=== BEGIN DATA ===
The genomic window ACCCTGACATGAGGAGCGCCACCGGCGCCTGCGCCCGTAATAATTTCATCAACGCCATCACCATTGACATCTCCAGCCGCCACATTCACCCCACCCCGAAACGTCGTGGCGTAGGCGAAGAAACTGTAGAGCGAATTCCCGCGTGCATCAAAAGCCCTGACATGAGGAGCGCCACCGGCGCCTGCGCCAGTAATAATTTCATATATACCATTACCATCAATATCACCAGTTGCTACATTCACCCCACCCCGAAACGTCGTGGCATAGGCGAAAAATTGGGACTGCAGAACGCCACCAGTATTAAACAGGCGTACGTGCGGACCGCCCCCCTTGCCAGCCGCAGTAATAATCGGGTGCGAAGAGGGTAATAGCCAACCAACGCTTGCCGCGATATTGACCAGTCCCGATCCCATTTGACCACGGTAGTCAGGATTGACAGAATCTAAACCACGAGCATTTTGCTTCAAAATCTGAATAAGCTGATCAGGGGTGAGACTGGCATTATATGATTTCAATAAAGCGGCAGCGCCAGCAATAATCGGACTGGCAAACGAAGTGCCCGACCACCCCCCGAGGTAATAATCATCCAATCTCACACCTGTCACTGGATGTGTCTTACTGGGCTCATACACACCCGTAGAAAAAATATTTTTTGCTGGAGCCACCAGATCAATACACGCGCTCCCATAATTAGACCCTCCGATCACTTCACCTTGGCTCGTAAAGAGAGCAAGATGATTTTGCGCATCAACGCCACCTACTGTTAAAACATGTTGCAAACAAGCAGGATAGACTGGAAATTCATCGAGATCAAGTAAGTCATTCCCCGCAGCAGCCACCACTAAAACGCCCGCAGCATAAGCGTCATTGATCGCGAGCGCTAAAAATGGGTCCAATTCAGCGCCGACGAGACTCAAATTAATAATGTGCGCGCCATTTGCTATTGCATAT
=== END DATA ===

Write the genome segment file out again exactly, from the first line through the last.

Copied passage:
The genomic window ACCCTGACATGAGGAGCGCCACCGGCGCCTGCGCCCGTAATAATTTCATCAACGCCATCACCATTGACATCTCCAGCCGCCACATTCACCCCACCCCGAAACGTCGTGGCGTAGGCGAAGAAACTGTAGAGCGAATTCCCGCGTGCATCAAAAGCCCTGACATGAGGAGCGCCACCGGCGCCTGCGCCAGTAATAATTTCATATATACCATTACCATCAATATCACCAGTTGCTACATTCACCCCACCCCGAAACGTCGTGGCATAGGCGAAAAATTGGGACTGCAGAACGCCACCAGTATTAAACAGGCGTACGTGCGGACCGCCCCCCTTGCCAGCCGCAGTAATAATCGGGTGCGAAGAGGGTAATAGCCAACCAACGCTTGCCGCGATATTGACCAGTCCCGATCCCATTTGACCACGGTAGTCAGGATTGACAGAATCTAAACCACGAGCATTTTGCTTCAAAATCTGAATAAGCTGATCAGGGGTGAGACTGGCATTATATGATTTCAATAAAGCGGCAGCGCCAGCAATAATCGGACTGGCAAACGAAGTGCCCGACCACCCCCCGAGGTAATAATCATCCAATCTCACACCTGTCACTGGATGTGTCTTACTGGGCTCATACACACCCGTAGAAAAAATATTTTTTGCTGGAGCCACCAGATCAATACACGCGCTCCCATAATTAGACCCTCCGATCACTTCACCTTGGCTCGTAAAGAGAGCAAGATGATTTTGCGCATCAACGCCACCTACTGTTAAAACATGTTGCAAACAAGCAGGATAGACTGGAAATTCATCGAGATCAAGTAAGTCATTCCCCGCAGCAGCCACCACTAAAACGCCCGCAGCATAAGCGTCATTGATCGCGAGCGCTAAAAATGGGTCCAATTCAGCGCCGACGAGACTCAAATTAATAATGTGCGCGCCATTTGCTATTGCATAT